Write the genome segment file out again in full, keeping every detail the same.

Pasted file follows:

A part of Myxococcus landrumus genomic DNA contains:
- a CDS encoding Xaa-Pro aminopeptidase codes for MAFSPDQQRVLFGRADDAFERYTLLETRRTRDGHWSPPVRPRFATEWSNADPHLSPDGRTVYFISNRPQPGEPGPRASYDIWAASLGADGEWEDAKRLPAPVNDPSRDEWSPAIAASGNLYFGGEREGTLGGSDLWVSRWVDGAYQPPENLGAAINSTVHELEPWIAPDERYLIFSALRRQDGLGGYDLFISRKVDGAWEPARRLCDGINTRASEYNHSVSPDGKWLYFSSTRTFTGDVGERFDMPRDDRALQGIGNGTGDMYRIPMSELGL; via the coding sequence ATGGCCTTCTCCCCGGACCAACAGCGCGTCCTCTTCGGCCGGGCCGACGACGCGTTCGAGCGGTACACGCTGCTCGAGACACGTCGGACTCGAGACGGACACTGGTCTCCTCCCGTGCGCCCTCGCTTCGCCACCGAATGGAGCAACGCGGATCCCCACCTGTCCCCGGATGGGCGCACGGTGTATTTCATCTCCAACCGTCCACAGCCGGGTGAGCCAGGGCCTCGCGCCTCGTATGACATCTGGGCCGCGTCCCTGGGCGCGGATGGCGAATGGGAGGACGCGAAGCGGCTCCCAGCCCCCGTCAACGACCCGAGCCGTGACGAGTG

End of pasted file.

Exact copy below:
A part of Myxococcus landrumus genomic DNA contains:
- a CDS encoding Xaa-Pro aminopeptidase codes for MAFSPDQQRVLFGRADDAFERYTLLETRRTRDGHWSPPVRPRFATEWSNADPHLSPDGRTVYFISNRPQPGEPGPRASYDIWAASLGADGEWEDAKRLPAPVNDPSRDEWSPAIAASGNLYFGGEREGTLGGSDLWVSRWVDGAYQPPENLGAAINSTVHELEPWIAPDERYLIFSALRRQDGLGGYDLFISRKVDGAWEPARRLCDGINTRASEYNHSVSPDGKWLYFSSTRTFTGDVGERFDMPRDDRALQGIGNGTGDMYRIPMSELGL; via the coding sequence ATGGCCTTCTCCCCGGACCAACAGCGCGTCCTCTTCGGCCGGGCCGACGACGCGTTCGAGCGGTACACGCTGCTCGAGACACGTCGGACTCGAGACGGACACTGGTCTCCTCCCGTGCGCCCTCGCTTCGCCACCGAATGGAGCAACGCGGATCCCCACCTGTCCCCGGATGGGCGCACGGTGTATTTCATCTCCAACCGTCCACAGCCGGGTGAGCCAGGGCCTCGCGCCTCGTATGACATCTGGGCCGCGTCCCTGGGCGCGGATGGCGAATGGGAGGACGCGAAGCGGCTCCCAGCCCCCGTCAACGACCCGAGCCGTGACGAGTG